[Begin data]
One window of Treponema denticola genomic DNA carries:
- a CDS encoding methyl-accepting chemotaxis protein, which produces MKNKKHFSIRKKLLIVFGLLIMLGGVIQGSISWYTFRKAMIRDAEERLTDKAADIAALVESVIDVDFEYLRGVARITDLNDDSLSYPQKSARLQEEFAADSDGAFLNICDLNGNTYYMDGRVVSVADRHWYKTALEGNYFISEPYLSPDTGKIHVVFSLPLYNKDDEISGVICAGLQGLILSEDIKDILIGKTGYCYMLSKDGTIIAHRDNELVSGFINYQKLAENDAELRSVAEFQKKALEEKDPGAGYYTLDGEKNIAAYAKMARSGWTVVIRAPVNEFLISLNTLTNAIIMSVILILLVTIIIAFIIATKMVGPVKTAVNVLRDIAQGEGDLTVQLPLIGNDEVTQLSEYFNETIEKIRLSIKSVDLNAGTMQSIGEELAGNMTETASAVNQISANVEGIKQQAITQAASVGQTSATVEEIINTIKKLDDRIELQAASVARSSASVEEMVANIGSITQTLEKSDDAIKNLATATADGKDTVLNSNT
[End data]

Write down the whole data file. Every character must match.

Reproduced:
One window of Treponema denticola genomic DNA carries:
- a CDS encoding methyl-accepting chemotaxis protein, which produces MKNKKHFSIRKKLLIVFGLLIMLGGVIQGSISWYTFRKAMIRDAEERLTDKAADIAALVESVIDVDFEYLRGVARITDLNDDSLSYPQKSARLQEEFAADSDGAFLNICDLNGNTYYMDGRVVSVADRHWYKTALEGNYFISEPYLSPDTGKIHVVFSLPLYNKDDEISGVICAGLQGLILSEDIKDILIGKTGYCYMLSKDGTIIAHRDNELVSGFINYQKLAENDAELRSVAEFQKKALEEKDPGAGYYTLDGEKNIAAYAKMARSGWTVVIRAPVNEFLISLNTLTNAIIMSVILILLVTIIIAFIIATKMVGPVKTAVNVLRDIAQGEGDLTVQLPLIGNDEVTQLSEYFNETIEKIRLSIKSVDLNAGTMQSIGEELAGNMTETASAVNQISANVEGIKQQAITQAASVGQTSATVEEIINTIKKLDDRIELQAASVARSSASVEEMVANIGSITQTLEKSDDAIKNLATATADGKDTVLNSNT